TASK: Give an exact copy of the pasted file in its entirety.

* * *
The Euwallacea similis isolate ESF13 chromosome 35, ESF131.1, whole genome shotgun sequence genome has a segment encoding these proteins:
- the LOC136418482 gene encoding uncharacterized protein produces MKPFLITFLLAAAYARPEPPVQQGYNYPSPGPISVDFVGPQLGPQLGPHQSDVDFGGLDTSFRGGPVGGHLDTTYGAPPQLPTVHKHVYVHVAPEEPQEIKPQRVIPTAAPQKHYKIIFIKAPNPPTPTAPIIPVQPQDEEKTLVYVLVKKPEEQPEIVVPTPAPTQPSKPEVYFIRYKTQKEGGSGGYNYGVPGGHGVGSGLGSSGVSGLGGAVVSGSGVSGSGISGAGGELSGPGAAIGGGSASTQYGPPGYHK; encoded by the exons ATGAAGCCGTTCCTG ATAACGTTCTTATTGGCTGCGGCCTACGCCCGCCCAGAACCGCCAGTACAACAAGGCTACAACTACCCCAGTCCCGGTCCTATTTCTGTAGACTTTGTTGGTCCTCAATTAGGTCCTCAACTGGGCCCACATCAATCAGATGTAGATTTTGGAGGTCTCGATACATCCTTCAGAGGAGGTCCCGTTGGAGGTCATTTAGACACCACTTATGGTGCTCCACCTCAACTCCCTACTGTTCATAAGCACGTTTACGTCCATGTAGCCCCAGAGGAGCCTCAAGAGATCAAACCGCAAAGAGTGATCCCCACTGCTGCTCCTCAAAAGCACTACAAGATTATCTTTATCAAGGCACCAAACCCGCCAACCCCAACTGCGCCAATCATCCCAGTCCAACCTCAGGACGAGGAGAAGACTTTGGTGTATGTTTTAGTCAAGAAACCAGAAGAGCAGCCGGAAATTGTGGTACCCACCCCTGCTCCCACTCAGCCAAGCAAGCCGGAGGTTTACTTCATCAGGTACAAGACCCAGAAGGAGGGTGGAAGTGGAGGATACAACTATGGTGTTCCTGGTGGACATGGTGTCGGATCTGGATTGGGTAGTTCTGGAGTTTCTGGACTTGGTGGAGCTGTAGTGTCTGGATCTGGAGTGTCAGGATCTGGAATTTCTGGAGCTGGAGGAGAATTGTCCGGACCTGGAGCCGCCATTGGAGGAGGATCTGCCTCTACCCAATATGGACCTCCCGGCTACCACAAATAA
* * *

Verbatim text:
The Euwallacea similis isolate ESF13 chromosome 35, ESF131.1, whole genome shotgun sequence genome has a segment encoding these proteins:
- the LOC136418482 gene encoding uncharacterized protein produces MKPFLITFLLAAAYARPEPPVQQGYNYPSPGPISVDFVGPQLGPQLGPHQSDVDFGGLDTSFRGGPVGGHLDTTYGAPPQLPTVHKHVYVHVAPEEPQEIKPQRVIPTAAPQKHYKIIFIKAPNPPTPTAPIIPVQPQDEEKTLVYVLVKKPEEQPEIVVPTPAPTQPSKPEVYFIRYKTQKEGGSGGYNYGVPGGHGVGSGLGSSGVSGLGGAVVSGSGVSGSGISGAGGELSGPGAAIGGGSASTQYGPPGYHK; encoded by the exons ATGAAGCCGTTCCTG ATAACGTTCTTATTGGCTGCGGCCTACGCCCGCCCAGAACCGCCAGTACAACAAGGCTACAACTACCCCAGTCCCGGTCCTATTTCTGTAGACTTTGTTGGTCCTCAATTAGGTCCTCAACTGGGCCCACATCAATCAGATGTAGATTTTGGAGGTCTCGATACATCCTTCAGAGGAGGTCCCGTTGGAGGTCATTTAGACACCACTTATGGTGCTCCACCTCAACTCCCTACTGTTCATAAGCACGTTTACGTCCATGTAGCCCCAGAGGAGCCTCAAGAGATCAAACCGCAAAGAGTGATCCCCACTGCTGCTCCTCAAAAGCACTACAAGATTATCTTTATCAAGGCACCAAACCCGCCAACCCCAACTGCGCCAATCATCCCAGTCCAACCTCAGGACGAGGAGAAGACTTTGGTGTATGTTTTAGTCAAGAAACCAGAAGAGCAGCCGGAAATTGTGGTACCCACCCCTGCTCCCACTCAGCCAAGCAAGCCGGAGGTTTACTTCATCAGGTACAAGACCCAGAAGGAGGGTGGAAGTGGAGGATACAACTATGGTGTTCCTGGTGGACATGGTGTCGGATCTGGATTGGGTAGTTCTGGAGTTTCTGGACTTGGTGGAGCTGTAGTGTCTGGATCTGGAGTGTCAGGATCTGGAATTTCTGGAGCTGGAGGAGAATTGTCCGGACCTGGAGCCGCCATTGGAGGAGGATCTGCCTCTACCCAATATGGACCTCCCGGCTACCACAAATAA